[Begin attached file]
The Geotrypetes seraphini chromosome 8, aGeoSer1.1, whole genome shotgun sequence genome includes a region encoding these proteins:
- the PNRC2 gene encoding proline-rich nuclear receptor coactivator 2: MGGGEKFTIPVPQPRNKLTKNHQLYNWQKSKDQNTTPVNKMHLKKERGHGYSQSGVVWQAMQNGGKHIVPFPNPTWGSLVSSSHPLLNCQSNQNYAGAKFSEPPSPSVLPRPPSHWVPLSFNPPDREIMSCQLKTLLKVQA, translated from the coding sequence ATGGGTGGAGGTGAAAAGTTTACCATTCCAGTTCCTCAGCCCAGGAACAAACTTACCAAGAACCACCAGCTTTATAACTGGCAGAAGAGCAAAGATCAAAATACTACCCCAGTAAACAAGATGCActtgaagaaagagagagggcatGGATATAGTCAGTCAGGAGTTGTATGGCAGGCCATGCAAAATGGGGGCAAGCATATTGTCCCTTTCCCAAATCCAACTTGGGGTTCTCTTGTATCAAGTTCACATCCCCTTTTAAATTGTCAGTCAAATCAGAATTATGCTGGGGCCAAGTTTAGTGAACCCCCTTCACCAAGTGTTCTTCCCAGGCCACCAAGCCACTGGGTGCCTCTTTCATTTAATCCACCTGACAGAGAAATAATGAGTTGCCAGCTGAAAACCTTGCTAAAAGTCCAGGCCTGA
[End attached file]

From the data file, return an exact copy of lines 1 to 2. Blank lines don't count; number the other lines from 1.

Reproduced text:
The Geotrypetes seraphini chromosome 8, aGeoSer1.1, whole genome shotgun sequence genome includes a region encoding these proteins:
- the PNRC2 gene encoding proline-rich nuclear receptor coactivator 2: MGGGEKFTIPVPQPRNKLTKNHQLYNWQKSKDQNTTPVNKMHLKKERGHGYSQSGVVWQAMQNGGKHIVPFPNPTWGSLVSSSHPLLNCQSNQNYAGAKFSEPPSPSVLPRPPSHWVPLSFNPPDREIMSCQLKTLLKVQA, translated from the coding sequence ATGGGTGGAGGTGAAAAGTTTACCATTCCAGTTCCTCAGCCCAGGAACAAACTTACCAAGAACCACCAGCTTTATAACTGGCAGAAGAGCAAAGATCAAAATACTACCCCAGTAAACAAGATGCActtgaagaaagagagagggcatGGATATAGTCAGTCAGGAGTTGTATGGCAGGCCATGCAAAATGGGGGCAAGCATATTGTCCCTTTCCCAAATCCAACTTGGGGTTCTCTTGTATCAAGTTCACATCCCCTTTTAAATTGTCAGTCAAATCAGAATTATGCTGGGGCCAAGTTTAGTGAACCCCCTTCACCAAGTGTTCTTCCCAGGCCACCAAGCCACTGGGTGCCTCTTTCATTTAATCCACCTGACAGAGAAATAATGAGTTGCCAGCTGAAAACCTTGCTAAAAGTCCAGGCCTGA